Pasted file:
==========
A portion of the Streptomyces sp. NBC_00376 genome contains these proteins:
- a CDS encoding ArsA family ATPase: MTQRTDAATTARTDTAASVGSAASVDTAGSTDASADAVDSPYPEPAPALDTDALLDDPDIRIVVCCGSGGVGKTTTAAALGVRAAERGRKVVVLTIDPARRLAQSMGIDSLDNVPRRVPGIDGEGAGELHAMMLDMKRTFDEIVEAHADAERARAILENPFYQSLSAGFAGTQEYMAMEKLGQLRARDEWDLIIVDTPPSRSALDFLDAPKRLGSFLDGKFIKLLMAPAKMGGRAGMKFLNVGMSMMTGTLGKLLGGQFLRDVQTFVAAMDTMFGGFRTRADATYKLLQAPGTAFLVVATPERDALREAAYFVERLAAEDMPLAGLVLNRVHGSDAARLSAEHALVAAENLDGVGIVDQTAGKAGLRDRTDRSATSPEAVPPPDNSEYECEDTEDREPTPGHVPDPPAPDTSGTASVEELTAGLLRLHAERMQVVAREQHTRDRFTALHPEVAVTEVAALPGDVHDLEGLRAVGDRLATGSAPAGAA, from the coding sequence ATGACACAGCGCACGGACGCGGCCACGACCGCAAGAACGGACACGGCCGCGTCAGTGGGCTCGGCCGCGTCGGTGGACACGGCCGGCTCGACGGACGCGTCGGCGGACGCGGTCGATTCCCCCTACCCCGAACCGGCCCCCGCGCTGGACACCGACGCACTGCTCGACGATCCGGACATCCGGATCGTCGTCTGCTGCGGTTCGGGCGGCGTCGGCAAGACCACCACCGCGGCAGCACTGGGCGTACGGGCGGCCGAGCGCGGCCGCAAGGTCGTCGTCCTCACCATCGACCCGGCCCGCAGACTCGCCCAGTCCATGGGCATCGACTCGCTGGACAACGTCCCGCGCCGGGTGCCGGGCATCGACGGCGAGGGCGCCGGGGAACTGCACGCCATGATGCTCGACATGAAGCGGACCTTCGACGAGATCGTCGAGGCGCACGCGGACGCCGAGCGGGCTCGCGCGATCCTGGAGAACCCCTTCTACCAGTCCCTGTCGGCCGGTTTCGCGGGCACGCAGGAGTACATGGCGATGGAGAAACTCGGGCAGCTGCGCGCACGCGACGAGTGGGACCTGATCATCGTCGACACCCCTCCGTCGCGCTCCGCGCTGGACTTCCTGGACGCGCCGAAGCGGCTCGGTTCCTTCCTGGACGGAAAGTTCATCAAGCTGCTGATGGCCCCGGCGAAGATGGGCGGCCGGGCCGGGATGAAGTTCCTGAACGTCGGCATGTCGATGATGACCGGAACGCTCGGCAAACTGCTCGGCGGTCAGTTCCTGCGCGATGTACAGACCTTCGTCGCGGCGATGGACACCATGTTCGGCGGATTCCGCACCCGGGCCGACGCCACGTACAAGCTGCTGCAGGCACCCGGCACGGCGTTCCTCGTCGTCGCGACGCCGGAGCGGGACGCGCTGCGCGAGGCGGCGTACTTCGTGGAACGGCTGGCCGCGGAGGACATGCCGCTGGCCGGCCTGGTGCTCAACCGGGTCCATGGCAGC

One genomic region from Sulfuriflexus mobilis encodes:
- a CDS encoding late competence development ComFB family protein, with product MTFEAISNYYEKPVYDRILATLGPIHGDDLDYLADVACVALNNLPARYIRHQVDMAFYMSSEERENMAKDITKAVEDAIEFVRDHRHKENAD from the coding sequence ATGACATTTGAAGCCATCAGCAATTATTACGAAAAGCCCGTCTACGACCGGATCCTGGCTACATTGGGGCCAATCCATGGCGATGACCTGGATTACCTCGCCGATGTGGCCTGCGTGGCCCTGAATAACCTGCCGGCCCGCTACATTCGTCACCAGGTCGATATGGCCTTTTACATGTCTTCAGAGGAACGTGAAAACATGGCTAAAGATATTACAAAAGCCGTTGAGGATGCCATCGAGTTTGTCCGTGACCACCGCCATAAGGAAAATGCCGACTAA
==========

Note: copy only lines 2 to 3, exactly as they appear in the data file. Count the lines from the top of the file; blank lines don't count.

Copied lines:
- a CDS encoding ArsA family ATPase: MTQRTDAATTARTDTAASVGSAASVDTAGSTDASADAVDSPYPEPAPALDTDALLDDPDIRIVVCCGSGGVGKTTTAAALGVRAAERGRKVVVLTIDPARRLAQSMGIDSLDNVPRRVPGIDGEGAGELHAMMLDMKRTFDEIVEAHADAERARAILENPFYQSLSAGFAGTQEYMAMEKLGQLRARDEWDLIIVDTPPSRSALDFLDAPKRLGSFLDGKFIKLLMAPAKMGGRAGMKFLNVGMSMMTGTLGKLLGGQFLRDVQTFVAAMDTMFGGFRTRADATYKLLQAPGTAFLVVATPERDALREAAYFVERLAAEDMPLAGLVLNRVHGSDAARLSAEHALVAAENLDGVGIVDQTAGKAGLRDRTDRSATSPEAVPPPDNSEYECEDTEDREPTPGHVPDPPAPDTSGTASVEELTAGLLRLHAERMQVVAREQHTRDRFTALHPEVAVTEVAALPGDVHDLEGLRAVGDRLATGSAPAGAA, from the coding sequence ATGACACAGCGCACGGACGCGGCCACGACCGCAAGAACGGACACGGCCGCGTCAGTGGGCTCGGCCGCGTCGGTGGACACGGCCGGCTCGACGGACGCGTCGGCGGACGCGGTCGATTCCCCCTACCCCGAACCGGCCCCCGCGCTGGACACCGACGCACTGCTCGACGATCCGGACATCCGGATCGTCGTCTGCTGCGGTTCGGGCGGCGTCGGCAAGACCACCACCGCGGCAGCACTGGGCGTACGGGCGGCCGAGCGCGGCCGCAAGGTCGTCGTCCTCACCATCGACCCGGCCCGCAGACTCGCCCAGTCCATGGGCATCGACTCGCTGGACAACGTCCCGCGCCGGGTGCCGGGCATCGACGGCGAGGGCGCCGGGGAACTGCACGCCATGATGCTCGACATGAAGCGGACCTTCGACGAGATCGTCGAGGCGCACGCGGACGCCGAGCGGGCTCGCGCGATCCTGGAGAACCCCTTCTACCAGTCCCTGTCGGCCGGTTTCGCGGGCACGCAGGAGTACATGGCGATGGAGAAACTCGGGCAGCTGCGCGCACGCGACGAGTGGGACCTGATCATCGTCGACACCCCTCCGTCGCGCTCCGCGCTGGACTTCCTGGACGCGCCGAAGCGGCTCGGTTCCTTCCTGGACGGAAAGTTCATCAAGCTGCTGATGGCCCCGGCGAAGATGGGCGGCCGGGCCGGGATGAAGTTCCTGAACGTCGGCATGTCGATGATGACCGGAACGCTCGGCAAACTGCTCGGCGGTCAGTTCCTGCGCGATGTACAGACCTTCGTCGCGGCGATGGACACCATGTTCGGCGGATTCCGCACCCGGGCCGACGCCACGTACAAGCTGCTGCAGGCACCCGGCACGGCGTTCCTCGTCGTCGCGACGCCGGAGCGGGACGCGCTGCGCGAGGCGGCGTACTTCGTGGAACGGCTGGCCGCGGAGGACATGCCGCTGGCCGGCCTGGTGCTCAACCGGGTCCATGGCAGC

One genomic region from Sulfuriflexus mobilis encodes: